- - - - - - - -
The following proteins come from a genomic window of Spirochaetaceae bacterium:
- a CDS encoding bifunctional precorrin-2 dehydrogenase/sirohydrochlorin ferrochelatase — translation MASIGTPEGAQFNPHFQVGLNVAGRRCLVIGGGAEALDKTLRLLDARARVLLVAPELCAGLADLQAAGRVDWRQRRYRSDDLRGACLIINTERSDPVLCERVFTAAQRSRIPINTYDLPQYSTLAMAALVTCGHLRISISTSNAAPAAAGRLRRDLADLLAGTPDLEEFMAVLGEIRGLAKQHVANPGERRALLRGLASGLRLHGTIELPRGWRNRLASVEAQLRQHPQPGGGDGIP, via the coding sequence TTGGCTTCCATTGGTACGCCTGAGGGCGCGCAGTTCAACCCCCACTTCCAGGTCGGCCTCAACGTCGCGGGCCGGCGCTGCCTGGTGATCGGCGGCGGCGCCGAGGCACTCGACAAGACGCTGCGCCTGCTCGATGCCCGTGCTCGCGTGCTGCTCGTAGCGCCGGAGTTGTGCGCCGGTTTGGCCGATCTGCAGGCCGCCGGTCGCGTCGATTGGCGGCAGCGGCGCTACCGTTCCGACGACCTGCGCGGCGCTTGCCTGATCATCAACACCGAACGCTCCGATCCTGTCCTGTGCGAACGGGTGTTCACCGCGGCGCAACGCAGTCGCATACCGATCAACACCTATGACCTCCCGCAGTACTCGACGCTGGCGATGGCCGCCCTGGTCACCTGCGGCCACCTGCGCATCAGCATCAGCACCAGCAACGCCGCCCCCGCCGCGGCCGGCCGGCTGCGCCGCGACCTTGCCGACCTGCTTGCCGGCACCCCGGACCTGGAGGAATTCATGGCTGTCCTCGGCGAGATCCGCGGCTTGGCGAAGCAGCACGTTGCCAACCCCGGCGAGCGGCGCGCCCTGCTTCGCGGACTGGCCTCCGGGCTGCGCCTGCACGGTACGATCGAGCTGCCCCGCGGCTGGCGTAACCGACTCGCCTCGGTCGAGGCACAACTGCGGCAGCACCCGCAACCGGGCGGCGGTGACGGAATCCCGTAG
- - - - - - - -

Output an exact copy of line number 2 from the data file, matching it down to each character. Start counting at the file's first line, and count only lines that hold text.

- a CDS encoding bifunctional precorrin-2 dehydrogenase/sirohydrochlorin ferrochelatase — translation MASIGTPEGAQFNPHFQVGLNVAGRRCLVIGGGAEALDKTLRLLDARARVLLVAPELCAGLADLQAAGRVDWRQRRYRSDDLRGACLIINTERSDPVLCERVFTAAQRSRIPINTYDLPQYSTLAMAALVTCGHLRISISTSNAAPAAAGRLRRDLADLLAGTPDLEEFMAVLGEIRGLAKQHVANPGERRALLRGLASGLRLHGTIELPRGWRNRLASVEAQLRQHPQPGGGDGIP, via the coding sequence TTGGCTTCCATTGGTACGCCTGAGGGCGCGCAGTTCAACCCCCACTTCCAGGTCGGCCTCAACGTCGCGGGCCGGCGCTGCCTGGTGATCGGCGGCGGCGCCGAGGCACTCGACAAGACGCTGCGCCTGCTCGATGCCCGTGCTCGCGTGCTGCTCGTAGCGCCGGAGTTGTGCGCCGGTTTGGCCGATCTGCAGGCCGCCGGTCGCGTCGATTGGCGGCAGCGGCGCTACCGTTCCGACGACCTGCGCGGCGCTTGCCTGATCATCAACACCGAACGCTCCGATCCTGTCCTGTGCGAACGGGTGTTCACCGCGGCGCAACGCAGTCGCATACCGATCAACACCTATGACCTCCCGCAGTACTCGACGCTGGCGATGGCCGCCCTGGTCACCTGCGGCCACCTGCGCATCAGCATCAGCACCAGCAACGCCGCCCCCGCCGCGGCCGGCCGGCTGCGCCGCGACCTTGCCGACCTGCTTGCCGGCACCCCGGACCTGGAGGAATTCATGGCTGTCCTCGGCGAGATCCGCGGCTTGGCGAAGCAGCACGTTGCCAACCCCGGCGAGCGGCGCGCCCTGCTTCGCGGACTGGCCTCCGGGCTGCGCCTGCACGGTACGATCGAGCTGCCCCGCGGCTGGCGTAACCGACTCGCCTCGGTCGAGGCACAACTGCGGCAGCACCCGCAACCGGGCGGCGGTGACGGAATCCCGTAG